Design your home to be passive with as low as possible air leakage. This is deliberate and must be built into your home rather than an afterthought. Tape window frames to weatherization systems like Zip System walling or a comparable Australian distributed alternative. Use caulk, weatherstripping under bottom plates, seal frame and cladding to slab junctions and spray foam to seal wall penetrations. Reducing air leaks improves indoor air quality and lowers utility bills.

Install a Air Recovery System (ARS)

An ARS or air ventilation system provides continuous balanced ventilation, exhausting stale air and bringing in fresh air. ARSs improve indoor air quality and reduce heating/cooling costs. They can also help control humidity levels in the home. Read more about air ventilation systems in our blog post - 12 Benefits of installing a ventilation system in your new home.

BYD Battery and Solar inverter Installation

Consider Solar and Battery Storage

Adding rooftop solar panels and home battery storage allows you to generate and store your own renewable energy. Any excess solar energy generated during the day can charge the battery and power your home at night. This reduces your dependence on the grid and lowers or eliminates utility bills.

following these steps will create an ultra-efficient, comfortable home with minimal environmental impact. Focusing on efficiency, ventilation and renewable energy rather than electric vehicles alone is key to reducing residential energy usage overall. An energy-efficient home, combined with eco-friendly transport, is the winning solution.

Install Rainwater Tanks and Sewage Treatment

Installing rainwater tanks and a sewage treatment system for your new home is one of the best ways to gain independence from the grid and municipal water supply.

Rainwater Tanks

Collecting rainwater runoff from your roof in inground or above-ground tanks allows you to water your gardens when you want and be in control of your water supply. The water in rainwater tanks is better for your plants and the environment. You can choose from many sizes of tanks to suit your needs and space. For most homes, a minimum of 10,000 to 20,000 litres of storage is a good place to start.

Sewage Treatment

A sewage treatment system, like an aerated wastewater treatment tank, allows you to treat household sewage onsite instead of connecting to the main sewerage. The treated wastewater can then be used to water your garden or lawns. These systems require little maintenance, but you do need to be mindful about what goes into them. Use natural, eco-friendly cleaning products that won’t harm the microbial processes in the tank.

Installing alternative water systems may have upfront costs but can save you money in the long run through lower utility bills and government rebates. They also give you control and independence over one of our most precious resources - water. When building a new home, focus on efficiency and self-sufficiency, not just what’s trendy. Solar panels, battery storage, double glazing, insulation and water tanks are investments that will benefit you for decades to come.

Using less of everything, rather than needing more, is the key to sustainability. Start with how you build and design your home. Choose renewable energy, reduce waste and think long-term. Your future self will thank you.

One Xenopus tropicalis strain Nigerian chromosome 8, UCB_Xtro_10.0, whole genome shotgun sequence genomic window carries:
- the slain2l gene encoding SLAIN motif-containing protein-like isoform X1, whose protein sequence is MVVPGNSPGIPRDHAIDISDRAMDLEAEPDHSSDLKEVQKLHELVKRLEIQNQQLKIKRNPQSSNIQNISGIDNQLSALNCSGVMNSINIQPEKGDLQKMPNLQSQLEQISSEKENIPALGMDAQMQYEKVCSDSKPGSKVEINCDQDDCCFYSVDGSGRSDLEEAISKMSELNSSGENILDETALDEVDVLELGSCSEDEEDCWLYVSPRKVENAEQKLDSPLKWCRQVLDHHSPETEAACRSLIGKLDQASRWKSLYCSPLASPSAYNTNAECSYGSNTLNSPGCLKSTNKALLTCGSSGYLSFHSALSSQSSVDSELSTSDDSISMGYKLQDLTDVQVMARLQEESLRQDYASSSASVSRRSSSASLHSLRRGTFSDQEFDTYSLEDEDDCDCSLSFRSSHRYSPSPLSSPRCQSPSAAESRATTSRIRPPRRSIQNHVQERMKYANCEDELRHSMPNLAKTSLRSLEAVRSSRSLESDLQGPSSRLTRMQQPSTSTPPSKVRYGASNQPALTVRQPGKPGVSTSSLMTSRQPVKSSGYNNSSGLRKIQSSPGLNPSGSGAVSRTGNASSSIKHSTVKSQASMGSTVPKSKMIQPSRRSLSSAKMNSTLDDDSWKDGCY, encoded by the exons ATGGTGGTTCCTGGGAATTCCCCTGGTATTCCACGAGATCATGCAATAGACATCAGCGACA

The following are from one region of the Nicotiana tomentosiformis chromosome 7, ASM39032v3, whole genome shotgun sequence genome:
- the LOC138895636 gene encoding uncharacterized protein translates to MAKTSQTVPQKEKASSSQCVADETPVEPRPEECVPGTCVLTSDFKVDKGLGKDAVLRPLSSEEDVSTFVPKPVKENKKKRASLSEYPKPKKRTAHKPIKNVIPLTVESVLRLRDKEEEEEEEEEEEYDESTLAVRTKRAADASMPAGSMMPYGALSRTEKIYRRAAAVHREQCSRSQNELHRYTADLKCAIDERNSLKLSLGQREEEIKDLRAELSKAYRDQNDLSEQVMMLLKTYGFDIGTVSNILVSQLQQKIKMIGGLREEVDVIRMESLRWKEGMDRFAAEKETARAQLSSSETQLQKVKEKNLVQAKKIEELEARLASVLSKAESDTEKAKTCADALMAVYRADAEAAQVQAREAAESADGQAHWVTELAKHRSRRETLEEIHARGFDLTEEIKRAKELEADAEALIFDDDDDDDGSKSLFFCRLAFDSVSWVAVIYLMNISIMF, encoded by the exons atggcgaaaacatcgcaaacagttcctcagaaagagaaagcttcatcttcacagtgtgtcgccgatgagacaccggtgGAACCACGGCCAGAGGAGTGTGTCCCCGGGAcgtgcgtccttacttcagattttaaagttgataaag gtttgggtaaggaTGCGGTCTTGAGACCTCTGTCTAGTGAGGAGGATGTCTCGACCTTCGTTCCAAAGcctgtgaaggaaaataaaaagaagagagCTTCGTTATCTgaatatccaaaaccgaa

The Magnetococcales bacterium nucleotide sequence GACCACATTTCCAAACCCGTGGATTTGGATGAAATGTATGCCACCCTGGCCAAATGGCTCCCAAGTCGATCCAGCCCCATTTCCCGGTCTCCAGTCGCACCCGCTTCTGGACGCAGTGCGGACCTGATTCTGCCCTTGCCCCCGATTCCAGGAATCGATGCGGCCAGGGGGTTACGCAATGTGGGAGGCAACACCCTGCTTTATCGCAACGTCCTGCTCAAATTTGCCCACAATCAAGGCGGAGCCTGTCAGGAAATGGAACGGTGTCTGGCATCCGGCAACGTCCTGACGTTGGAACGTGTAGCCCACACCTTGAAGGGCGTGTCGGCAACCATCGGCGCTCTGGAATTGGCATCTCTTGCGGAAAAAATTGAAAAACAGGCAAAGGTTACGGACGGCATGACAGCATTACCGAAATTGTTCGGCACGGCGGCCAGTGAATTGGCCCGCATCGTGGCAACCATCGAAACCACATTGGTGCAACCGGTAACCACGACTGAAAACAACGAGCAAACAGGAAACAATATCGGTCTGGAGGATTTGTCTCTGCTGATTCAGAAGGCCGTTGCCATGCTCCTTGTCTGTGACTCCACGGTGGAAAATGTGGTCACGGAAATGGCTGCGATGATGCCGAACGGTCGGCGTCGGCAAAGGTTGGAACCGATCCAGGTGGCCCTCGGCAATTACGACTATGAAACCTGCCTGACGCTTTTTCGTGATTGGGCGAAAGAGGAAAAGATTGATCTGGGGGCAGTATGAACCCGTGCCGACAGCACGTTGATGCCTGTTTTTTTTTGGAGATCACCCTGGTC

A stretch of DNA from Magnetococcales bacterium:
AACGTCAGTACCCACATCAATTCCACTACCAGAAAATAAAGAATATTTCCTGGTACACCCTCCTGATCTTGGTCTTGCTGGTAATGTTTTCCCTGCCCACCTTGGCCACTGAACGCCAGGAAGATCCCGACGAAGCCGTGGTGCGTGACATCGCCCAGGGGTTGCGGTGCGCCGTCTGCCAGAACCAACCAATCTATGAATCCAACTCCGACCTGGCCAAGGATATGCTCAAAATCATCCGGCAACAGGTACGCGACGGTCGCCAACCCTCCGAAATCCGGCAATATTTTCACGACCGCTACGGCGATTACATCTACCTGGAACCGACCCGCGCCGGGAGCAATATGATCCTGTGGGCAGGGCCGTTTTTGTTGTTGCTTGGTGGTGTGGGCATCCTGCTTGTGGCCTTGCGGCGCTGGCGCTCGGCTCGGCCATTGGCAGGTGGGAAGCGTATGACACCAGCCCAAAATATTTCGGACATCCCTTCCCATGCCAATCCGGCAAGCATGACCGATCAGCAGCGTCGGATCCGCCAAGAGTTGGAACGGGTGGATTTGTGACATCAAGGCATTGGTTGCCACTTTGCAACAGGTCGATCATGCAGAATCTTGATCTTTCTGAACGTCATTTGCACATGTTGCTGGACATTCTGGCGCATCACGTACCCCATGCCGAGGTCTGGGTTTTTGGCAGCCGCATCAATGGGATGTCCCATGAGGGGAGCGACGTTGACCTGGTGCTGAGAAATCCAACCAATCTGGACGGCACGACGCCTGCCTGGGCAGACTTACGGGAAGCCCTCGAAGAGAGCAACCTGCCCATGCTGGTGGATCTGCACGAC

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Photo by Ross Findon / Unsplash

Focus on Efficiency Over Electric Vehicles When Building New

When building a new home, focus your time and money on efficiency over electric vehicles. Making your home as energy-efficient and self-sustainable as possible will save you far more money in the long run.

Demand better from home builders. Ask for:

  • Higher insulation in walls and ceilings. This reduces heat loss in winter and heat gain in summer.
  • Double-glazed windows. They insulate your home by reducing airflow and drafts.
  • An energy-efficient hot water system. Consider a heat pump or solar hot water to lower your bills.
  • A rainwater tank for outdoor use. Using rainwater for your garden and to wash the car will cut down on municipal water use.
  • A large solar power system, at least 15kw. This can power most of your home's needs and reduce dependence on coal-fired electricity.
  • Battery storage for excess solar energy. Batteries allow you to use your solar day and night, even when the sun isn't shining.

Rather than an electric vehicle, focus first on making your home self-sustainable. An energy-efficient house with solar power and batteries is the best place to start. You'll have lower utility bills for life and do your part for the environment.

Once you have an efficient home, you can consider an electric vehicle powered by your own renewable energy. But a standard house powered by coal will wipe out any environmental benefits of an electric car.

Building a new home is a chance to make a difference. Demand the best from builders and take control of your utility bills for generations. An energy-efficient, self-powered house is the most responsible and cost-effective choice you can make.


So there you have it, new homeowner. Forget about fancy electric vehicles for now and focus on building an efficient, self-sustaining home. Go off-grid with solar panels, batteries, and an airtight building envelope. Reduce your demand for water and power wherever you can. Every little bit helps when it comes to reducing pollution and your environmental footprint. Building a sustainable home is an investment in your future and the future of the planet. While it may cost a bit more upfront, you'll get huge savings down the road. And you'll have the satisfaction of knowing your house runs on clean, renewable energy. That's what really matters.